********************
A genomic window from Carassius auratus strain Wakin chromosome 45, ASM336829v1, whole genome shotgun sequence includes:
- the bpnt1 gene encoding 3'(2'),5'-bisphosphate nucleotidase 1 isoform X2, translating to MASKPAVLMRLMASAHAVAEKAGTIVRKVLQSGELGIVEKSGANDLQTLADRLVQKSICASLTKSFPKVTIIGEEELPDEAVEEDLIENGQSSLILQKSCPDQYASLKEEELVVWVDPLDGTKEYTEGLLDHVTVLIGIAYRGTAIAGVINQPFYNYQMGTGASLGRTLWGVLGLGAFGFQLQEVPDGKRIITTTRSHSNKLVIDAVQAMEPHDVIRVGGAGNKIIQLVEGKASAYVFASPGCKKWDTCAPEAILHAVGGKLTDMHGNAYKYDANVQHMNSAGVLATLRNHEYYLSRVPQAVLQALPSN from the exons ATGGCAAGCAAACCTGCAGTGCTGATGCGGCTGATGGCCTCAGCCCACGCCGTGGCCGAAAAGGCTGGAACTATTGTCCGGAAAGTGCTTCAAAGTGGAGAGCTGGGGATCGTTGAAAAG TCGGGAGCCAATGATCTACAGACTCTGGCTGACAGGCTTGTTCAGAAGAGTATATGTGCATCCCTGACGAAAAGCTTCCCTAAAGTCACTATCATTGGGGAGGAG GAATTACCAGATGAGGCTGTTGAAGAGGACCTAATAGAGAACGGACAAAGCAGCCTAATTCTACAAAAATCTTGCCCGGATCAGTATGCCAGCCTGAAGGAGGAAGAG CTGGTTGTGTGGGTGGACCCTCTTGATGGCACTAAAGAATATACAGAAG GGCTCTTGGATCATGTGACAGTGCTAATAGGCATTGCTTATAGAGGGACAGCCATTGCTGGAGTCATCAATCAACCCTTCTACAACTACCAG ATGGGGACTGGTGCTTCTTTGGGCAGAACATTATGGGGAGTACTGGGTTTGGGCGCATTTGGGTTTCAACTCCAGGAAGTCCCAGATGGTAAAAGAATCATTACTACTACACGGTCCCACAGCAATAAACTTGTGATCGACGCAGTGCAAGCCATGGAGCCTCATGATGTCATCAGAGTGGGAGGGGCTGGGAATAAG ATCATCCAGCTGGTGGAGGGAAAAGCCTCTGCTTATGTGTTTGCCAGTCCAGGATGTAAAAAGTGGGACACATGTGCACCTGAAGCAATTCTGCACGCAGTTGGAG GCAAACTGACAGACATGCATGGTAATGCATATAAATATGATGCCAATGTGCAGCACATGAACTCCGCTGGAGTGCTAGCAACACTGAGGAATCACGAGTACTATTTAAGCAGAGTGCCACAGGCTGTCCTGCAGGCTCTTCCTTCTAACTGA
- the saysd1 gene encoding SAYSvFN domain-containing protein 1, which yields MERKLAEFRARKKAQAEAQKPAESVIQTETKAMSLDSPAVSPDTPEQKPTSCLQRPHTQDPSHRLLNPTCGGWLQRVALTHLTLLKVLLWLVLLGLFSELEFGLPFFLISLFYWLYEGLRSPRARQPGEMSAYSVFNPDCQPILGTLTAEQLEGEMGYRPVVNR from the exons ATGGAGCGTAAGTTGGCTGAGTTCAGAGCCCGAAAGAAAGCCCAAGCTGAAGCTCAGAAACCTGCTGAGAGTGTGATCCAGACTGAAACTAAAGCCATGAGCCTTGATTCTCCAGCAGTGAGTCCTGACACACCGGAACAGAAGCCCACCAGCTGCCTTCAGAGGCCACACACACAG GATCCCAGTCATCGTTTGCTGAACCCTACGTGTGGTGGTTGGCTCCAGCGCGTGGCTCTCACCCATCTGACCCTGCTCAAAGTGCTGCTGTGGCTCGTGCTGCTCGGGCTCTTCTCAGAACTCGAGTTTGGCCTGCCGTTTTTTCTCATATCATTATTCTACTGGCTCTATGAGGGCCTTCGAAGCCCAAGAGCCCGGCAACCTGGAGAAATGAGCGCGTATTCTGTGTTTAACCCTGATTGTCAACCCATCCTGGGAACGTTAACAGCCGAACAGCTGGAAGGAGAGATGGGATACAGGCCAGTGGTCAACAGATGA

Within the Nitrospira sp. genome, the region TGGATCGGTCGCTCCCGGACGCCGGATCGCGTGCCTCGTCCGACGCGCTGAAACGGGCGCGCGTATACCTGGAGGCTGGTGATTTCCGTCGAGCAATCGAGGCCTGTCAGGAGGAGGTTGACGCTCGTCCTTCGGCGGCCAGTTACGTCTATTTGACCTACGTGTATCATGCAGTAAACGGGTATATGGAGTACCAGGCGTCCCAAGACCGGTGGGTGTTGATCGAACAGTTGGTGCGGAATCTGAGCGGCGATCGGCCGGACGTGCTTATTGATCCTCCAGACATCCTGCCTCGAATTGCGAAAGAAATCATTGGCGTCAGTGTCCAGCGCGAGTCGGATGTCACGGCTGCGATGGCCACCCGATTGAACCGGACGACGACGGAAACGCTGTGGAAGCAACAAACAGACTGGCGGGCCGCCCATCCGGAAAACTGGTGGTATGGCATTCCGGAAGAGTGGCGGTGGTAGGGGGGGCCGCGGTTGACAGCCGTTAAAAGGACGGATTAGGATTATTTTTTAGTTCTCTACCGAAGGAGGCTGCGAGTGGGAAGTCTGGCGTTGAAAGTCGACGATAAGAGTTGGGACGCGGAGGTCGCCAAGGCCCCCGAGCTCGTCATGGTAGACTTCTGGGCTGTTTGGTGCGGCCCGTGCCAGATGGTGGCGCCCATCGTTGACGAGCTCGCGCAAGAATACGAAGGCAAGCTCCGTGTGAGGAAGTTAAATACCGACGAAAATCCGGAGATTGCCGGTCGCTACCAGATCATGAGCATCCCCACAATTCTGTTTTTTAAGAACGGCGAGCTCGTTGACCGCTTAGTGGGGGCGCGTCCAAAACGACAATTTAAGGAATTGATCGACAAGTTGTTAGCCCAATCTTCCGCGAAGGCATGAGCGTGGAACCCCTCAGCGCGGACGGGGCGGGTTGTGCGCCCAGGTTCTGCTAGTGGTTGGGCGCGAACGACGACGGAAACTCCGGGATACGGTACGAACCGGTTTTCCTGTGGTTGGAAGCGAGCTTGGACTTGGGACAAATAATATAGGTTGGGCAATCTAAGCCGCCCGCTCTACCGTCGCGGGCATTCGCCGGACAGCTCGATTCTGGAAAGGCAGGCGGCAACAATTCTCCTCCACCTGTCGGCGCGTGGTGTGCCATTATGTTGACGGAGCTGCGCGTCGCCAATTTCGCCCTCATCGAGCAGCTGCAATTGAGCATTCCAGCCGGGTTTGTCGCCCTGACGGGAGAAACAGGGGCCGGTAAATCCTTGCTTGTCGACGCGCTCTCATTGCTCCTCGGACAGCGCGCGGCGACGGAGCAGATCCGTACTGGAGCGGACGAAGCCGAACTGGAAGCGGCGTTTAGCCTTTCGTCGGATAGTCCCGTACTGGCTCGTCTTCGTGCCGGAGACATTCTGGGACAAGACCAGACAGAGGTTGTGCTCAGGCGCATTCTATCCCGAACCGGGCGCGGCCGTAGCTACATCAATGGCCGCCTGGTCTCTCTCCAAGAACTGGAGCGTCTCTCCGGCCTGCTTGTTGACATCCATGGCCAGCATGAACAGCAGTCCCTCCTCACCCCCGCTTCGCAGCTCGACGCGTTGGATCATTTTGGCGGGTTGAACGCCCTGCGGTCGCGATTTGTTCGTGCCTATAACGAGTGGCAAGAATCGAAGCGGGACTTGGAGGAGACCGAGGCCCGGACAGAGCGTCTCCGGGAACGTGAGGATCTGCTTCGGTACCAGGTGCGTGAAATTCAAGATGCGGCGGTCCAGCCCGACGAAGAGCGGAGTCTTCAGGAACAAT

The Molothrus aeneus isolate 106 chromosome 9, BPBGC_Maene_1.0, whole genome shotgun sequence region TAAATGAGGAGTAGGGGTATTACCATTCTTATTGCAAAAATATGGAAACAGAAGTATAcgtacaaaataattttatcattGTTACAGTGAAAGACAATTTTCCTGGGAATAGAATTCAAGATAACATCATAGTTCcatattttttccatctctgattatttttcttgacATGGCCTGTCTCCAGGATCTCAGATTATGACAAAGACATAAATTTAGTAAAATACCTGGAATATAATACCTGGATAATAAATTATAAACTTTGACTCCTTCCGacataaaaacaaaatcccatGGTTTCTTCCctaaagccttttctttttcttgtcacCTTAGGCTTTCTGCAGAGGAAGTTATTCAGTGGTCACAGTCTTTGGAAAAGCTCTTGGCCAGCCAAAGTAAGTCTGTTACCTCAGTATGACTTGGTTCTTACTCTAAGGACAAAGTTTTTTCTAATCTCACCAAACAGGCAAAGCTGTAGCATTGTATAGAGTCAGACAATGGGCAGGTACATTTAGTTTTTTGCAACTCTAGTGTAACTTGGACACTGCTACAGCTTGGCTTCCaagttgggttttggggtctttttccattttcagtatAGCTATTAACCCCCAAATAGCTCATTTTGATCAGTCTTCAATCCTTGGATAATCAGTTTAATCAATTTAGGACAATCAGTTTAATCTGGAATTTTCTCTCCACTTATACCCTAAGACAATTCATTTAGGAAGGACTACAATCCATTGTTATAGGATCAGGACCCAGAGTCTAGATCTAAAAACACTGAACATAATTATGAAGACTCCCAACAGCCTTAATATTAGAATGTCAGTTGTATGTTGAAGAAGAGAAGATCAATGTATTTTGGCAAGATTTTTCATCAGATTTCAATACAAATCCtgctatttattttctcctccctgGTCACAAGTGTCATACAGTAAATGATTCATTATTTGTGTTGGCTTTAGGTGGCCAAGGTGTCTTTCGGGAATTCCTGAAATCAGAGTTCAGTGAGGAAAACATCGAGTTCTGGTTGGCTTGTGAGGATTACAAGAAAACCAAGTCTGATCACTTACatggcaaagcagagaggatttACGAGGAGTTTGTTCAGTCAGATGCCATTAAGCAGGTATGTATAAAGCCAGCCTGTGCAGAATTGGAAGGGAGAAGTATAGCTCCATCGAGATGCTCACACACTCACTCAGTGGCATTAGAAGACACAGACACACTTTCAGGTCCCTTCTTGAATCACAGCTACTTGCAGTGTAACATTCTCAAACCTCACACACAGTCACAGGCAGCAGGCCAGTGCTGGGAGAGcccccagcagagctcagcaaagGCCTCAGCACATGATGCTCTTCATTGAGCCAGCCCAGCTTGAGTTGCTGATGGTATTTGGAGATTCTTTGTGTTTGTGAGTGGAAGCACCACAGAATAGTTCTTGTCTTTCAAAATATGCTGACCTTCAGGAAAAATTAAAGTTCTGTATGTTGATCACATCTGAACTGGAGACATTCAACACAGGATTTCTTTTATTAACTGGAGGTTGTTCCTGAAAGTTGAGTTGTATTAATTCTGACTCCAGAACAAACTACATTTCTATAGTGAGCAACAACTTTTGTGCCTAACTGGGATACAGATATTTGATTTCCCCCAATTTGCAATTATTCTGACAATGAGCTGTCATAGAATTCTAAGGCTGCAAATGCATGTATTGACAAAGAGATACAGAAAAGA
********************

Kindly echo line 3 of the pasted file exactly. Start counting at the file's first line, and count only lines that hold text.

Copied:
- the saysd1 gene encoding SAYSvFN domain-containing protein 1, which yields MERKLAEFRARKKAQAEAQKPAESVIQTETKAMSLDSPAVSPDTPEQKPTSCLQRPHTQDPSHRLLNPTCGGWLQRVALTHLTLLKVLLWLVLLGLFSELEFGLPFFLISLFYWLYEGLRSPRARQPGEMSAYSVFNPDCQPILGTLTAEQLEGEMGYRPVVNR from the exons ATGGAGCGTAAGTTGGCTGAGTTCAGAGCCCGAAAGAAAGCCCAAGCTGAAGCTCAGAAACCTGCTGAGAGTGTGATCCAGACTGAAACTAAAGCCATGAGCCTTGATTCTCCAGCAGTGAGTCCTGACACACCGGAACAGAAGCCCACCAGCTGCCTTCAGAGGCCACACACACAG GATCCCAGTCATCGTTTGCTGAACCCTACGTGTGGTGGTTGGCTCCAGCGCGTGGCTCTCACCCATCTGACCCTGCTCAAAGTGCTGCTGTGGCTCGTGCTGCTCGGGCTCTTCTCAGAACTCGAGTTTGGCCTGCCGTTTTTTCTCATATCATTATTCTACTGGCTCTATGAGGGCCTTCGAAGCCCAAGAGCCCGGCAACCTGGAGAAATGAGCGCGTATTCTGTGTTTAACCCTGATTGTCAACCCATCCTGGGAACGTTAACAGCCGAACAGCTGGAAGGAGAGATGGGATACAGGCCAGTGGTCAACAGATGA